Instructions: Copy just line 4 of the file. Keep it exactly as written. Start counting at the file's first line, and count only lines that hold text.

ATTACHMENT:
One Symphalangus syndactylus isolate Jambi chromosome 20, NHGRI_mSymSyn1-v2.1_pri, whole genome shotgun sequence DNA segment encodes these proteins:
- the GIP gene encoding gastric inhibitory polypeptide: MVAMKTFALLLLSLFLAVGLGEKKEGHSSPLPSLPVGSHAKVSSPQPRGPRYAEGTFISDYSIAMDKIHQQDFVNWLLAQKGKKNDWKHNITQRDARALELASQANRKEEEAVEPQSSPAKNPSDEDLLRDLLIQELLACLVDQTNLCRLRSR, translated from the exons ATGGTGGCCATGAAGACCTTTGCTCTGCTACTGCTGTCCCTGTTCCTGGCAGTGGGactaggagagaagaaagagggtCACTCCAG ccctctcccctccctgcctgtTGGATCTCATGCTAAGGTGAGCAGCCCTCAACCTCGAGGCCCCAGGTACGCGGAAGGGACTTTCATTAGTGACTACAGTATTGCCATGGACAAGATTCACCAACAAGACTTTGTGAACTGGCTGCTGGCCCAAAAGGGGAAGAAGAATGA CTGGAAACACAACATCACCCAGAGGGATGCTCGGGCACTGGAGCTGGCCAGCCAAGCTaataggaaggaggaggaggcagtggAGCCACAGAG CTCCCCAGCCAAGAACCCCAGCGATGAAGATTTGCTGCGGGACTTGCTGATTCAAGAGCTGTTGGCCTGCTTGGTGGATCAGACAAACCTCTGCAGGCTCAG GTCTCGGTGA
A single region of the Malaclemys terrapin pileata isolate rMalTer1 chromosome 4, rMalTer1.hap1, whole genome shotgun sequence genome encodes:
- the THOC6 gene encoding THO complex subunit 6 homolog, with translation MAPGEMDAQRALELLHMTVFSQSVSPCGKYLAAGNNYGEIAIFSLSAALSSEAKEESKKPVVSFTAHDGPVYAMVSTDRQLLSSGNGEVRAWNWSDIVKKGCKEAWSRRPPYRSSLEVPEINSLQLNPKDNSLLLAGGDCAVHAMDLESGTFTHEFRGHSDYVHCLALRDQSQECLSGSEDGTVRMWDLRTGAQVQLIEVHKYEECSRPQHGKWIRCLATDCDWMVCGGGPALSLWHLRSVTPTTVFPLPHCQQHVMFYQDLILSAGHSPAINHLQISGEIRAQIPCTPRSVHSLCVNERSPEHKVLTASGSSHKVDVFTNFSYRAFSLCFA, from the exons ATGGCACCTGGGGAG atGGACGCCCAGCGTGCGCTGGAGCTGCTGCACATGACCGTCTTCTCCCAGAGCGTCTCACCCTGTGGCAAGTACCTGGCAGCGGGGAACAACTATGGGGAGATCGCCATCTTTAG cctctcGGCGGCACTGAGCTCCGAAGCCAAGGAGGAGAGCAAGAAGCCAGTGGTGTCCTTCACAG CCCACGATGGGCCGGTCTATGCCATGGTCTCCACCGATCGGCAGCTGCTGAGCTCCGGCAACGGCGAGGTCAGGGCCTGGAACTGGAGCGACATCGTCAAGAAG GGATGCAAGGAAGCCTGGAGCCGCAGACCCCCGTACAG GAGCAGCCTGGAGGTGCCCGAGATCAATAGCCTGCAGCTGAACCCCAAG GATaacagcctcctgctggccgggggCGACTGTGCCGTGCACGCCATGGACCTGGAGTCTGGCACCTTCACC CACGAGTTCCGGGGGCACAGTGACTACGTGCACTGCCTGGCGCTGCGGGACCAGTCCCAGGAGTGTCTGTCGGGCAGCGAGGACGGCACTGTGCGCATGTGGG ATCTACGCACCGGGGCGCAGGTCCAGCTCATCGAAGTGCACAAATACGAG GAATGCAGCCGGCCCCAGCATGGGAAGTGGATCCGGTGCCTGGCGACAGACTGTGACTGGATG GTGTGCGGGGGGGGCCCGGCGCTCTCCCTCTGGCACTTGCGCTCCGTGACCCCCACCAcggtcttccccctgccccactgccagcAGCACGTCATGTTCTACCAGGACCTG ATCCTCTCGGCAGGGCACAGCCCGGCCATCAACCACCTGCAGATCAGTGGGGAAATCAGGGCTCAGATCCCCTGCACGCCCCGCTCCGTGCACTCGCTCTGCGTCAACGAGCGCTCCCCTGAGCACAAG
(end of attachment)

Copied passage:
- the THOC6 gene encoding THO complex subunit 6 homolog, with translation MAPGEMDAQRALELLHMTVFSQSVSPCGKYLAAGNNYGEIAIFSLSAALSSEAKEESKKPVVSFTAHDGPVYAMVSTDRQLLSSGNGEVRAWNWSDIVKKGCKEAWSRRPPYRSSLEVPEINSLQLNPKDNSLLLAGGDCAVHAMDLESGTFTHEFRGHSDYVHCLALRDQSQECLSGSEDGTVRMWDLRTGAQVQLIEVHKYEECSRPQHGKWIRCLATDCDWMVCGGGPALSLWHLRSVTPTTVFPLPHCQQHVMFYQDLILSAGHSPAINHLQISGEIRAQIPCTPRSVHSLCVNERSPEHKVLTASGSSHKVDVFTNFSYRAFSLCFA, from the exons ATGGCACCTGGGGAG atGGACGCCCAGCGTGCGCTGGAGCTGCTGCACATGACCGTCTTCTCCCAGAGCGTCTCACCCTGTGGCAAGTACCTGGCAGCGGGGAACAACTATGGGGAGATCGCCATCTTTAG cctctcGGCGGCACTGAGCTCCGAAGCCAAGGAGGAGAGCAAGAAGCCAGTGGTGTCCTTCACAG CCCACGATGGGCCGGTCTATGCCATGGTCTCCACCGATCGGCAGCTGCTGAGCTCCGGCAACGGCGAGGTCAGGGCCTGGAACTGGAGCGACATCGTCAAGAAG GGATGCAAGGAAGCCTGGAGCCGCAGACCCCCGTACAG GAGCAGCCTGGAGGTGCCCGAGATCAATAGCCTGCAGCTGAACCCCAAG GATaacagcctcctgctggccgggggCGACTGTGCCGTGCACGCCATGGACCTGGAGTCTGGCACCTTCACC CACGAGTTCCGGGGGCACAGTGACTACGTGCACTGCCTGGCGCTGCGGGACCAGTCCCAGGAGTGTCTGTCGGGCAGCGAGGACGGCACTGTGCGCATGTGGG ATCTACGCACCGGGGCGCAGGTCCAGCTCATCGAAGTGCACAAATACGAG GAATGCAGCCGGCCCCAGCATGGGAAGTGGATCCGGTGCCTGGCGACAGACTGTGACTGGATG GTGTGCGGGGGGGGCCCGGCGCTCTCCCTCTGGCACTTGCGCTCCGTGACCCCCACCAcggtcttccccctgccccactgccagcAGCACGTCATGTTCTACCAGGACCTG ATCCTCTCGGCAGGGCACAGCCCGGCCATCAACCACCTGCAGATCAGTGGGGAAATCAGGGCTCAGATCCCCTGCACGCCCCGCTCCGTGCACTCGCTCTGCGTCAACGAGCGCTCCCCTGAGCACAAG